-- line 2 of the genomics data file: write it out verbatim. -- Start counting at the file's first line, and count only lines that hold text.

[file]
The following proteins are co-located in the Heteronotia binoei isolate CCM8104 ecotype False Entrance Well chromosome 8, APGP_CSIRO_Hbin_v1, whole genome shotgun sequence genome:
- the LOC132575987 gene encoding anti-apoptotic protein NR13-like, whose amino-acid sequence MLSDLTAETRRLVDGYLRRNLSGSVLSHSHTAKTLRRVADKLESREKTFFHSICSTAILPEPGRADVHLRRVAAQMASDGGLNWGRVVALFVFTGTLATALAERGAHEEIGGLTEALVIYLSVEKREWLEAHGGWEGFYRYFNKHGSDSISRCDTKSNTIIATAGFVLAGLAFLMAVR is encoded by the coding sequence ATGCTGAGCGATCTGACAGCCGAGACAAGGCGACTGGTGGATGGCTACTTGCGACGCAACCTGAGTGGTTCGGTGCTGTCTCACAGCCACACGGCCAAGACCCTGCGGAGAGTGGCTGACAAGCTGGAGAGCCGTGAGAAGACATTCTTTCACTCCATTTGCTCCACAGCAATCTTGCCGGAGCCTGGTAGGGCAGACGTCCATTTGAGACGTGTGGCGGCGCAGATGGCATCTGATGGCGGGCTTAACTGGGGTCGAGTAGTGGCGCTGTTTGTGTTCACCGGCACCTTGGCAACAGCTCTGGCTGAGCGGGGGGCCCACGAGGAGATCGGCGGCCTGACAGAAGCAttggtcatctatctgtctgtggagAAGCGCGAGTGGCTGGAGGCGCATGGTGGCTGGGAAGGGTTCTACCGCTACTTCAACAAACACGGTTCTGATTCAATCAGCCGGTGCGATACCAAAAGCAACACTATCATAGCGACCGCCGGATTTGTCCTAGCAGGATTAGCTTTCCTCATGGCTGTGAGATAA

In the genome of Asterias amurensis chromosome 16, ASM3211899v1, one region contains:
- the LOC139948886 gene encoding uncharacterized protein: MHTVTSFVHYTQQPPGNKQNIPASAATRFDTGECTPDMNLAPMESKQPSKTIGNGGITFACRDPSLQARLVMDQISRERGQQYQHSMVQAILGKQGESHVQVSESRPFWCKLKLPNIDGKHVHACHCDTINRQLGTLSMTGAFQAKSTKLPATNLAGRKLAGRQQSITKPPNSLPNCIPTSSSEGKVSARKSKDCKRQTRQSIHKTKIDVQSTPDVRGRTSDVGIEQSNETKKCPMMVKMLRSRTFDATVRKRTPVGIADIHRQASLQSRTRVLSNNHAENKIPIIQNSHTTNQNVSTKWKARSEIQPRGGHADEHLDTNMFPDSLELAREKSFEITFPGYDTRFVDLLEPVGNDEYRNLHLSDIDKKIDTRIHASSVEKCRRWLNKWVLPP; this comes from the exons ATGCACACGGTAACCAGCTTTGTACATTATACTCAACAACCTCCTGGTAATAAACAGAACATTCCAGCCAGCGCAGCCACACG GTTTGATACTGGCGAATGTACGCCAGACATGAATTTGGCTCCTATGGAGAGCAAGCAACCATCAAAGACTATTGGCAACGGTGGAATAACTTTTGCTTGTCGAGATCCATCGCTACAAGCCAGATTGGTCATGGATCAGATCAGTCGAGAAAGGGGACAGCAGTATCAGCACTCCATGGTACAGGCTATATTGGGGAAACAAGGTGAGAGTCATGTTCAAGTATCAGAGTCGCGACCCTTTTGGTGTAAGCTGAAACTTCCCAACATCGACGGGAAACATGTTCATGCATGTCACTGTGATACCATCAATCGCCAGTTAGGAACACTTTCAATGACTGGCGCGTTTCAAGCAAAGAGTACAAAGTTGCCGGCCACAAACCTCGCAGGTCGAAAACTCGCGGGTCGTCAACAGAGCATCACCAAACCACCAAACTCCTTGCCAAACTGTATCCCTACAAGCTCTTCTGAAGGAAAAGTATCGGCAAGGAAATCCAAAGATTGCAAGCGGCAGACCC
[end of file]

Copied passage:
- the LOC132575987 gene encoding anti-apoptotic protein NR13-like, whose amino-acid sequence MLSDLTAETRRLVDGYLRRNLSGSVLSHSHTAKTLRRVADKLESREKTFFHSICSTAILPEPGRADVHLRRVAAQMASDGGLNWGRVVALFVFTGTLATALAERGAHEEIGGLTEALVIYLSVEKREWLEAHGGWEGFYRYFNKHGSDSISRCDTKSNTIIATAGFVLAGLAFLMAVR is encoded by the coding sequence ATGCTGAGCGATCTGACAGCCGAGACAAGGCGACTGGTGGATGGCTACTTGCGACGCAACCTGAGTGGTTCGGTGCTGTCTCACAGCCACACGGCCAAGACCCTGCGGAGAGTGGCTGACAAGCTGGAGAGCCGTGAGAAGACATTCTTTCACTCCATTTGCTCCACAGCAATCTTGCCGGAGCCTGGTAGGGCAGACGTCCATTTGAGACGTGTGGCGGCGCAGATGGCATCTGATGGCGGGCTTAACTGGGGTCGAGTAGTGGCGCTGTTTGTGTTCACCGGCACCTTGGCAACAGCTCTGGCTGAGCGGGGGGCCCACGAGGAGATCGGCGGCCTGACAGAAGCAttggtcatctatctgtctgtggagAAGCGCGAGTGGCTGGAGGCGCATGGTGGCTGGGAAGGGTTCTACCGCTACTTCAACAAACACGGTTCTGATTCAATCAGCCGGTGCGATACCAAAAGCAACACTATCATAGCGACCGCCGGATTTGTCCTAGCAGGATTAGCTTTCCTCATGGCTGTGAGATAA